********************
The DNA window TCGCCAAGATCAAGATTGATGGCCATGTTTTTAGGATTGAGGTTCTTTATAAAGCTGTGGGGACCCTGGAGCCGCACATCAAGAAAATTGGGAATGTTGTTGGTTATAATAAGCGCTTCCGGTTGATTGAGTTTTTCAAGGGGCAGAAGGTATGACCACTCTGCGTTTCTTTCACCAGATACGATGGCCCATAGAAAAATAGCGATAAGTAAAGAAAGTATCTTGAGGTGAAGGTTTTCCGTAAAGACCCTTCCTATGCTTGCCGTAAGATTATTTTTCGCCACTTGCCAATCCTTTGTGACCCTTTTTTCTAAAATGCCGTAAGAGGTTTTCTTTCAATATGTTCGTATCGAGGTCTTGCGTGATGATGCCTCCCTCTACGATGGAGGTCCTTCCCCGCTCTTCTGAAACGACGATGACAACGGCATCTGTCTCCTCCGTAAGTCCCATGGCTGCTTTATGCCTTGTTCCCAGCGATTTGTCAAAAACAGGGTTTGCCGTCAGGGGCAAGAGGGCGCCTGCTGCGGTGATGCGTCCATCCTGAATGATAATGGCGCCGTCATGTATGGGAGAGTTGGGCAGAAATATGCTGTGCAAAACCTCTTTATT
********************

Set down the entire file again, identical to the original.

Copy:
The DNA window TCGCCAAGATCAAGATTGATGGCCATGTTTTTAGGATTGAGGTTCTTTATAAAGCTGTGGGGACCCTGGAGCCGCACATCAAGAAAATTGGGAATGTTGTTGGTTATAATAAGCGCTTCCGGTTGATTGAGTTTTTCAAGGGGCAGAAGGTATGACCACTCTGCGTTTCTTTCACCAGATACGATGGCCCATAGAAAAATAGCGATAAGTAAAGAAAGTATCTTGAGGTGAAGGTTTTCCGTAAAGACCCTTCCTATGCTTGCCGTAAGATTATTTTTCGCCACTTGCCAATCCTTTGTGACCCTTTTTTCTAAAATGCCGTAAGAGGTTTTCTTTCAATATGTTCGTATCGAGGTCTTGCGTGATGATGCCTCCCTCTACGATGGAGGTCCTTCCCCGCTCTTCTGAAACGACGATGACAACGGCATCTGTCTCCTCCGTAAGTCCCATGGCTGCTTTATGCCTTGTTCCCAGCGATTTGTCAAAAACAGGGTTTGCCGTCAGGGGCAAGAGGGCGCCTGCTGCGGTGATGCGTCCATCCTGAATGATAATGGCGCCGTCATGTATGGGAGAGTTGGGCAGAAATATGCTGTGCAAAACCTCTTTATT